Identifying Notable News Stories

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The volume of news content has increased significantly in recent years and systems to process and deliver this information in an automated fashion at scale are becoming increasingly prevalent. One critical component that is required in such systems is a method to automatically determine how notable a certain news story is, in order to prioritize these stories during delivery. One way to do so is to compare each story in a stream of news stories to a notable event. In other words, the problem of detecting notable news can be defined as a ranking task; given a trusted source of notable events and a stream of candidate news stories, we aim to answer the question: “Which of the candidate news stories is most similar to the notable one?”. We employ different combinations of features and learning to rank (LTR) models and gather relevance labels using crowdsourcing. In our approach, we use structured representations of candidate news stories (triples) and we link them to corresponding entities. Our evaluation shows that the features in our proposed method outperform standard ranking methods, and that the trained model generalizes well to unseen news stories.

  • [PDF] A. Saravanou, G. Stefanoni, and E. Meij, “Identifying notable news stories,” in Advances in information retrieval, Cham, 2020, p. 352–358.
    [Bibtex]
    @inproceedings{ECIR:2020:Saravanou,
    Abstract = {The volume of news content has increased significantly in recent years and systems to process and deliver this information in an automated fashion at scale are becoming increasingly prevalent. One critical component that is required in such systems is a method to automatically determine how notable a certain news story is, in order to prioritize these stories during delivery. One way to do so is to compare each story in a stream of news stories to a notable event. In other words, the problem of detecting notable news can be defined as a ranking task; given a trusted source of notable events and a stream of candidate news stories, we aim to answer the question: ``Which of the candidate news stories is most similar to the notable one?''. We employ different combinations of features and learning to rank (LTR) models and gather relevance labels using crowdsourcing. In our approach, we use structured representations of candidate news stories (triples) and we link them to corresponding entities. Our evaluation shows that the features in our proposed method outperform standard ranking methods, and that the trained model generalizes well to unseen news stories.},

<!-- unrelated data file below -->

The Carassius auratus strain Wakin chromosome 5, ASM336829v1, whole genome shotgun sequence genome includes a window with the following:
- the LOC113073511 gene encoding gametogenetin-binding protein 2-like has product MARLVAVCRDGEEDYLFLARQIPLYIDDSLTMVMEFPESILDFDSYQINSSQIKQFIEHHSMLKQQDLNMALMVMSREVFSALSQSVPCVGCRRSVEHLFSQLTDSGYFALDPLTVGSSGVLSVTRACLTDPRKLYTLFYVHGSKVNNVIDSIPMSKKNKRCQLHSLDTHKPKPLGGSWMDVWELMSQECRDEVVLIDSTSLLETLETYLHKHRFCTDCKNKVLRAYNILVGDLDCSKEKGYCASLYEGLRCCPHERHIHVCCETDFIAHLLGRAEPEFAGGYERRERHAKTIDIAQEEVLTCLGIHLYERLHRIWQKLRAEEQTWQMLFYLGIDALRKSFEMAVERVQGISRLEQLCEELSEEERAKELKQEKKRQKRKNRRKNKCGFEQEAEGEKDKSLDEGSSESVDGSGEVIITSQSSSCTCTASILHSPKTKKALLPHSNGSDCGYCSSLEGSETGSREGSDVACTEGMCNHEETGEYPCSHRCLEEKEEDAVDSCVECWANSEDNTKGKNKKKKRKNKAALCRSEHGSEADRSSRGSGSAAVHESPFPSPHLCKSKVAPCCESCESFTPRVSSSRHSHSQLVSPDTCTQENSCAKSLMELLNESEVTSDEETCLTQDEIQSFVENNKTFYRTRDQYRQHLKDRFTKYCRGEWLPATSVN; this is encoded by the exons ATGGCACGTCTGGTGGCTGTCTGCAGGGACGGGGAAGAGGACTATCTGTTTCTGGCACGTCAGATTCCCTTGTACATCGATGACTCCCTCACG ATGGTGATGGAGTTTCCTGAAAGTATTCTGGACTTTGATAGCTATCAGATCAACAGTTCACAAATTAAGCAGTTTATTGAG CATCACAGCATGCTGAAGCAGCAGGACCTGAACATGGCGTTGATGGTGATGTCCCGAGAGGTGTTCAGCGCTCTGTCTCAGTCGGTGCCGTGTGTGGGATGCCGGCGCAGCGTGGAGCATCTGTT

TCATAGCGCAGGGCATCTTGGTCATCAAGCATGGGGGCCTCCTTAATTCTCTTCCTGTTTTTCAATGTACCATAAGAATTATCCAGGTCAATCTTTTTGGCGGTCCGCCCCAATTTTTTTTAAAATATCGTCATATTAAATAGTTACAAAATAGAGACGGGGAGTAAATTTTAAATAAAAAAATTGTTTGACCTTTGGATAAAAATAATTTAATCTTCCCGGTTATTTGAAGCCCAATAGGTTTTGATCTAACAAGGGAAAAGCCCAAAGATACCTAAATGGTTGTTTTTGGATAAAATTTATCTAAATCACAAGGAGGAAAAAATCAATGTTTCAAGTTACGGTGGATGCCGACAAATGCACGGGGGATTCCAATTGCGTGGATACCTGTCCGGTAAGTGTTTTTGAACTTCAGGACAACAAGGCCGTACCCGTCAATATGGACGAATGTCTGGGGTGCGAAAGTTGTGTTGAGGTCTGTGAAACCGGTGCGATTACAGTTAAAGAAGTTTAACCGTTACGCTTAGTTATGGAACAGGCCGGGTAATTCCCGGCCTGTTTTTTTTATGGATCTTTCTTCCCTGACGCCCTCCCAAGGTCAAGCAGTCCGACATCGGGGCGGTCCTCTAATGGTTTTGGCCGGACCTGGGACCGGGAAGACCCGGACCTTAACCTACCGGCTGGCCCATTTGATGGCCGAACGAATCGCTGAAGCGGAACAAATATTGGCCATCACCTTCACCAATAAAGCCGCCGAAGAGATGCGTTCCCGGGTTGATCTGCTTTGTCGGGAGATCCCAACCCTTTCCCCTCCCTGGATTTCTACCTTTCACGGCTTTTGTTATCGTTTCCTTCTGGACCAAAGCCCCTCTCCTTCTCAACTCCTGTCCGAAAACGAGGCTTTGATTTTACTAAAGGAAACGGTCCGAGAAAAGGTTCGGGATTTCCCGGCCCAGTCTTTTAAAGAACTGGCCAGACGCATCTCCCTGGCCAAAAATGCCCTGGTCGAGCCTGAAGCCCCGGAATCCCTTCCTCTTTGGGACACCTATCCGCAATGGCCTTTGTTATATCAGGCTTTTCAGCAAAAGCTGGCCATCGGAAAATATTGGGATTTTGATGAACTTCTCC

Address = {Cham},
    Author = {Saravanou, Antonia and Stefanoni, Giorgio and Meij, Edgar},
    Booktitle = {Advances in Information Retrieval},
    Date-Added = {2020-06-03 06:36:13 +0100},
    Date-Modified = {2020-06-03 06:47:12 +0100},
    Editor = {Jose, Joemon M. and Yilmaz, Emine and Magalh{\~a}es, Jo{\~a}o and Castells, Pablo and Ferro, Nicola and Silva, M{\'a}rio J. and Martins, Fl{\'a}vio},
    Isbn = {978-3-030-45442-5},
    Pages = {352--358},
    Publisher = {Springer International Publishing},
    Title = {Identifying Notable News Stories},
    Year = {2020}}

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